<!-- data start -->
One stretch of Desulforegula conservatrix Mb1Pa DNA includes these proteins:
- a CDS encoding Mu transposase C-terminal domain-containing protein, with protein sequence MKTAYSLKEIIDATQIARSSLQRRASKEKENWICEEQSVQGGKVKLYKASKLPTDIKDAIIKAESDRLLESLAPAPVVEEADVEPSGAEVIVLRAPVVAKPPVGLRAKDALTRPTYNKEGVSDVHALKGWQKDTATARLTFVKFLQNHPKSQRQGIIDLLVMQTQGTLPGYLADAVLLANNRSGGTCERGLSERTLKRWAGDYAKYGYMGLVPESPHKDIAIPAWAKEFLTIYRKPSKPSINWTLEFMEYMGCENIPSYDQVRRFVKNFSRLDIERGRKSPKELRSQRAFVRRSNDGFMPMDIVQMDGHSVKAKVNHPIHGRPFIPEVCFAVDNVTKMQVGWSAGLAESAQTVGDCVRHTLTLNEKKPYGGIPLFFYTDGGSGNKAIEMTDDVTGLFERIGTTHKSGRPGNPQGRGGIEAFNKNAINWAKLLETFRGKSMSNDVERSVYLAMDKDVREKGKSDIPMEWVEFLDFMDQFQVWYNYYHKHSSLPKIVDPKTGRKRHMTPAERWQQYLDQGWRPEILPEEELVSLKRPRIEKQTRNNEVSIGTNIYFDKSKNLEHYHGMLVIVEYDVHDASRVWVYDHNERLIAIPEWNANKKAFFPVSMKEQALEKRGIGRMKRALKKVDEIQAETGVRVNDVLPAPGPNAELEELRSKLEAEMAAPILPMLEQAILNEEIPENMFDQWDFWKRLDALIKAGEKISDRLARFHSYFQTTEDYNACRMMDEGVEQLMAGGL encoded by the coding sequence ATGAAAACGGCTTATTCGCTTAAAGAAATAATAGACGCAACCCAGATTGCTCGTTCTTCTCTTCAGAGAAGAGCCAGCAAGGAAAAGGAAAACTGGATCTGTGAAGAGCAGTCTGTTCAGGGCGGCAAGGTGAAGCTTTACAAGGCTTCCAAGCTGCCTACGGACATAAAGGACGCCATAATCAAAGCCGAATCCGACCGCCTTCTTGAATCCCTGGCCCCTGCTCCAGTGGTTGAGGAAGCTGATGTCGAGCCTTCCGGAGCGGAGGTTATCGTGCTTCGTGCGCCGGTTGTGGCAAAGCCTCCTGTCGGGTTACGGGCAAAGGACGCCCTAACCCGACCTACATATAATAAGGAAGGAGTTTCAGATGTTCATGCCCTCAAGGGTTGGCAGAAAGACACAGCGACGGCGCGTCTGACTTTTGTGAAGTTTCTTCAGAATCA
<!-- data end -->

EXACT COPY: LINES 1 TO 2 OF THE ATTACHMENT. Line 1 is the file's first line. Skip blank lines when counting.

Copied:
One stretch of Desulforegula conservatrix Mb1Pa DNA includes these proteins:
- a CDS encoding Mu transposase C-terminal domain-containing protein, with protein sequence MKTAYSLKEIIDATQIARSSLQRRASKEKENWICEEQSVQGGKVKLYKASKLPTDIKDAIIKAESDRLLESLAPAPVVEEADVEPSGAEVIVLRAPVVAKPPVGLRAKDALTRPTYNKEGVSDVHALKGWQKDTATARLTFVKFLQNHPKSQRQGIIDLLVMQTQGTLPGYLADAVLLANNRSGGTCERGLSERTLKRWAGDYAKYGYMGLVPESPHKDIAIPAWAKEFLTIYRKPSKPSINWTLEFMEYMGCENIPSYDQVRRFVKNFSRLDIERGRKSPKELRSQRAFVRRSNDGFMPMDIVQMDGHSVKAKVNHPIHGRPFIPEVCFAVDNVTKMQVGWSAGLAESAQTVGDCVRHTLTLNEKKPYGGIPLFFYTDGGSGNKAIEMTDDVTGLFERIGTTHKSGRPGNPQGRGGIEAFNKNAINWAKLLETFRGKSMSNDVERSVYLAMDKDVREKGKSDIPMEWVEFLDFMDQFQVWYNYYHKHSSLPKIVDPKTGRKRHMTPAERWQQYLDQGWRPEILPEEELVSLKRPRIEKQTRNNEVSIGTNIYFDKSKNLEHYHGMLVIVEYDVHDASRVWVYDHNERLIAIPEWNANKKAFFPVSMKEQALEKRGIGRMKRALKKVDEIQAETGVRVNDVLPAPGPNAELEELRSKLEAEMAAPILPMLEQAILNEEIPENMFDQWDFWKRLDALIKAGEKISDRLARFHSYFQTTEDYNACRMMDEGVEQLMAGGL encoded by the coding sequence ATGAAAACGGCTTATTCGCTTAAAGAAATAATAGACGCAACCCAGATTGCTCGTTCTTCTCTTCAGAGAAGAGCCAGCAAGGAAAAGGAAAACTGGATCTGTGAAGAGCAGTCTGTTCAGGGCGGCAAGGTGAAGCTTTACAAGGCTTCCAAGCTGCCTACGGACATAAAGGACGCCATAATCAAAGCCGAATCCGACCGCCTTCTTGAATCCCTGGCCCCTGCTCCAGTGGTTGAGGAAGCTGATGTCGAGCCTTCCGGAGCGGAGGTTATCGTGCTTCGTGCGCCGGTTGTGGCAAAGCCTCCTGTCGGGTTACGGGCAAAGGACGCCCTAACCCGACCTACATATAATAAGGAAGGAGTTTCAGATGTTCATGCCCTCAAGGGTTGGCAGAAAGACACAGCGACGGCGCGTCTGACTTTTGTGAAGTTTCTTCAGAATCA